Home Forums Photography Showcase Seeking constructive criticism about my work

Viewing 15 posts - 1 through 15 (of 24 total)
  • Author
  • #10885

    Hi all, God, I hope I don’t fall into fauxtog because I’ve been shooting for a while but I will admit to not having any training (I’m afraid that’s obvious). I have been paid for my photojournalistic and portrait photos several times and have truly never had a complaint though I don’t charge a lot either (I always have my clients sign a contract for mutual protection). I want to expand from where I am, an inexpensive Craigslist photog, to being a photographer with a sharp portfolio and of course, as a photog who can consistently deliver that for her clients.

    So, I’m starting here. This is my Flickr stream: http://www.flickr.com/photos/zeldablue/collections/. My site, http://www.elizabethwashburn.com, is temporarily down so that I can re-prioritize what I present. It used to be more of a photojournalism blog.

    Many thanks for your eyes and input.

    – HouseTiger


    I think it looks pretty good, though it is a bit haphazard the way it is laid out on flickr. Lots of duplicates and some true disasters from the film era that ought to go in the bin I think. Your shots either seem to be good to very nice or real disasters which is a little odd.


    I would suggest you make one portfolio for photojournalistic stuff no matter what assignment it was, one for portraits and then finally one for everything else. I would probably remove the year spans as they are big yet there isn’t very much in there making it look like you’ve only shot one thing every two years. As for putting an ad up on craigslist, make sure it is much less random shots on there than on your flickr.

    One thing I believe though is that proper off camera light will make posed portraits pop a bit more, have you got a set up for that? I would probably have liked a shallower depth of field in the shots of the woman in stripy jumper to make the skyline look a little more out of focus yet still retaining the shape so one can get a feeling for location. I can’t see what setting you’ve used since you’ve stripped the exif but I think you’ve done well with settings and natural light. Have a look at strobist.com for ideas how to make your mugshots look a little more appealing although I understand if the client asked for it like that (the guy with the glasses). Also be careful with the reflection in his glasses which is a little distracting.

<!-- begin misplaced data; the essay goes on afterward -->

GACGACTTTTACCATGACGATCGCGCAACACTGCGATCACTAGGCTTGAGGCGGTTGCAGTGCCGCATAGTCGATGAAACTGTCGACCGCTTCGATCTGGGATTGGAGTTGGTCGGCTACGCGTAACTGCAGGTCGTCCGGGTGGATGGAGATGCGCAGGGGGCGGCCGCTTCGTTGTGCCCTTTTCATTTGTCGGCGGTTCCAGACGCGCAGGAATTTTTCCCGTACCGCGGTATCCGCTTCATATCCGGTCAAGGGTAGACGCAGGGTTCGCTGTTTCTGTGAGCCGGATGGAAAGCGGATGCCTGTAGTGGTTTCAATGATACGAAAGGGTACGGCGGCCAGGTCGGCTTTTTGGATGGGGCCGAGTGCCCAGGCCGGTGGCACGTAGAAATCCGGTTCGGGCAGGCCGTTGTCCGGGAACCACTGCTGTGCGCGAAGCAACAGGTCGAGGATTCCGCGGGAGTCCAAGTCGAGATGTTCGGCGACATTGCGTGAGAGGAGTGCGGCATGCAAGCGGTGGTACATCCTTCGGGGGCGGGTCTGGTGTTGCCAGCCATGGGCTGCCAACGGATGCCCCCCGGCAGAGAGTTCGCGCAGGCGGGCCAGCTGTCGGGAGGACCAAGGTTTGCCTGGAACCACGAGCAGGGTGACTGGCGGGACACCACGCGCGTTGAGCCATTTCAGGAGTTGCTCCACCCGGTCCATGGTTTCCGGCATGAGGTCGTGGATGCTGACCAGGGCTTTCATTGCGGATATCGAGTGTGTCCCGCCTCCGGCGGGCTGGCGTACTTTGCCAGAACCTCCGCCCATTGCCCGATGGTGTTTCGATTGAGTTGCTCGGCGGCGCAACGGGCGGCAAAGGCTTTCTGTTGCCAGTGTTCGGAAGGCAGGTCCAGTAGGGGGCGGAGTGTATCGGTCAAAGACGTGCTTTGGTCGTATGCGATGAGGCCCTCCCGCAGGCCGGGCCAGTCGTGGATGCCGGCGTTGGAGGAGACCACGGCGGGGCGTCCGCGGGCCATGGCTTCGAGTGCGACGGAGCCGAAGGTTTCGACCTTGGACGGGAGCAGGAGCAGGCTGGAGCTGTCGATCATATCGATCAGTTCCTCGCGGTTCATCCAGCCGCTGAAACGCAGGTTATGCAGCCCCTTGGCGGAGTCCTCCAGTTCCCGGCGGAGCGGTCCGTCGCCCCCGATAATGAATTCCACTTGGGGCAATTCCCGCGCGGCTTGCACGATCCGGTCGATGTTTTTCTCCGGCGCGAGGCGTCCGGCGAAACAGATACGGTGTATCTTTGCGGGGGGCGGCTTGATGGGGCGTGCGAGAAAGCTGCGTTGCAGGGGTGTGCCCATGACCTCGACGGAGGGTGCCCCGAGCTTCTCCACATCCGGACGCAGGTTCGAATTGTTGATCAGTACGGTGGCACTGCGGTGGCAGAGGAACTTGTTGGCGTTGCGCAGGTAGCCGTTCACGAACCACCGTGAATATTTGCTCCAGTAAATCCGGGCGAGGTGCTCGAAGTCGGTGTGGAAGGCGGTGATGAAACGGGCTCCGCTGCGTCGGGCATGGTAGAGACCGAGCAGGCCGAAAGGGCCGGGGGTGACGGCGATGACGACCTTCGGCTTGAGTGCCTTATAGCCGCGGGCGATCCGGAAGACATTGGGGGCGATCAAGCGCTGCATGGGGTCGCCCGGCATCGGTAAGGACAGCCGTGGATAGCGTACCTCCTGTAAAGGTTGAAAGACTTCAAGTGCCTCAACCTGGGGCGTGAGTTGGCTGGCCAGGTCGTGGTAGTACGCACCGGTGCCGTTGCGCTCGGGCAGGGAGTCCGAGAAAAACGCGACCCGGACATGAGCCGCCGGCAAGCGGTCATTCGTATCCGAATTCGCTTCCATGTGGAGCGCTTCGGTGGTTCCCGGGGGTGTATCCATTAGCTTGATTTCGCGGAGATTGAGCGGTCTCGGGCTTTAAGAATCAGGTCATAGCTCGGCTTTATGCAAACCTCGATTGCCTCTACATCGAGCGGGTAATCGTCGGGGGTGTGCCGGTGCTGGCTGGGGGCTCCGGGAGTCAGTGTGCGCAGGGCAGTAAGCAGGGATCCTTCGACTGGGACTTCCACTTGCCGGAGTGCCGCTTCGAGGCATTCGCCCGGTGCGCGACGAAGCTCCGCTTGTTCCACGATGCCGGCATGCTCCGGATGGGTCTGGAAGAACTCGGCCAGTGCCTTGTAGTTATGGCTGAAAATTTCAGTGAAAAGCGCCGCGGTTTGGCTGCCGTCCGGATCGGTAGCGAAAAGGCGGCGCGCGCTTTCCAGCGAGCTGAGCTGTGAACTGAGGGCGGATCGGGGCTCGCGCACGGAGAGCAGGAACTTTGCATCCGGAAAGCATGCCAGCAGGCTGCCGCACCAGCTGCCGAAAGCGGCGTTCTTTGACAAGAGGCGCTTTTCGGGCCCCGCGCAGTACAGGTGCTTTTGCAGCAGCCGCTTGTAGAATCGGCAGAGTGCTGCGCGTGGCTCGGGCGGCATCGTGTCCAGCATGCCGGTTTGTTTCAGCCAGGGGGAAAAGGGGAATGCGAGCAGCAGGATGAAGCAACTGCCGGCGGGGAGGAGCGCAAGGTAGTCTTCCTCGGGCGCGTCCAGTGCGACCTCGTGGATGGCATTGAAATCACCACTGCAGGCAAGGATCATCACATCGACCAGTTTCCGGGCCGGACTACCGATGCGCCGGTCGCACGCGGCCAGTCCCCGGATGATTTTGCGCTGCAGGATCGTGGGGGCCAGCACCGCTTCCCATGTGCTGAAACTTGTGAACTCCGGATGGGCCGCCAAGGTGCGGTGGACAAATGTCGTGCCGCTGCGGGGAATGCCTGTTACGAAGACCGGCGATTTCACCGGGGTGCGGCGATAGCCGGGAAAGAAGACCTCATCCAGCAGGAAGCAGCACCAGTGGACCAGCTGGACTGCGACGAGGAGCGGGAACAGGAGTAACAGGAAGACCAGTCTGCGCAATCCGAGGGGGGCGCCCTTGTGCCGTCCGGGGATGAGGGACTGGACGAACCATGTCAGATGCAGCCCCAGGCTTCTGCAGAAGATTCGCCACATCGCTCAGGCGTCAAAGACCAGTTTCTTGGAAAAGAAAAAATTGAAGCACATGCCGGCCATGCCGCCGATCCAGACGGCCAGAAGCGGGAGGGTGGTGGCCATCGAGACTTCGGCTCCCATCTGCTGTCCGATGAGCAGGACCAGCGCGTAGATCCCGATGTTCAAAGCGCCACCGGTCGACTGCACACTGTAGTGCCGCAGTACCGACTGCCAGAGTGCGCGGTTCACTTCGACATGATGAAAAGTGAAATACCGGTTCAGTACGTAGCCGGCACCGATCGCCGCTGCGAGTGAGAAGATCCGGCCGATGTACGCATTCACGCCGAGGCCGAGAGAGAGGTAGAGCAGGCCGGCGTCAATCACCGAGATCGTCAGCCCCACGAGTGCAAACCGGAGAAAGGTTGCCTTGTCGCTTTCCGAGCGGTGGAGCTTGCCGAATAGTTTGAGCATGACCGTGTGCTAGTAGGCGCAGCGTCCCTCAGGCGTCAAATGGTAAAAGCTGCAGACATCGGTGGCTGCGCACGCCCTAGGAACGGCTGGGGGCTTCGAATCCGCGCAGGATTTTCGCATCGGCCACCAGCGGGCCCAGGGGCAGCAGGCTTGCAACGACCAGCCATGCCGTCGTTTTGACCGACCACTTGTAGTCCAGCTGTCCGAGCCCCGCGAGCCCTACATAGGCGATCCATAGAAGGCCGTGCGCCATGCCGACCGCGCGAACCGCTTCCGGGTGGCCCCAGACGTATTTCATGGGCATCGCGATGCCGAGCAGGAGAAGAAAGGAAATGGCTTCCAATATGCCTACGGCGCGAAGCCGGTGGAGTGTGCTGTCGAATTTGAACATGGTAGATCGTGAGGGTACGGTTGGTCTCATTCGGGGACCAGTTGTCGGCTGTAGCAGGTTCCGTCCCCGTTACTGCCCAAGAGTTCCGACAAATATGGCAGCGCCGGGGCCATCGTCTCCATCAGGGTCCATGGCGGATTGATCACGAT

@nesgran: Thanks, that’s exactly the sort of help I need, I think. It’s likely true that prospective clients see the nice shots I use to advert on CL then follow the link to Flickr and while I think I’m sharing a portfolio of a lifetime of work, it’s confusing and ultimately makes them not so sure about hiring me.

    And the tips about lighting with the two portraits are also very helpful. Yes, the guy did basically ask for a mugshot ; ) but when one is paying a photographer they should get what you have described.

    Many thanks!

    Worst Case Scenario

    Nesgran has pretty much summed it up, loose the rubbish and only keep the best shot of each subject. There’s enough good stuff to make up a decent Flickr page but I got bored of opening albums and then finding it had the pics I’d already seen. Loose all the pet pictures, everyone with a camera posts pictures of their cat. A lot of your stuff borders on “snapshot” but your exposures are good and everything looks sharp, so just try to find better angles and some more interesting subjects.


    I really like this natural lighting of this one. Also the stripes in her jumper and in the reflections really make it interesting and draws me in. The only things that let it down are the focus not being totally sharp and the fact she’s got her phone in her hand! Unless the phone is on purpose? If so it needs to be made more obvious as otherwise it makes it look more like a snapshot of someone on their lunch break 😉



    @sarah5string: Thank you, I’ve been ambivalent about this photo because the original image was relatively small (I forget exactly, but it was shot with a Nikon D40x which is 6.5MP) and very hard to edit because I think I overexposed it? At least, it wasn’t properly exposed and I was not experienced enough with Gimp to do this justice. (I do of course have the original so I can try again.)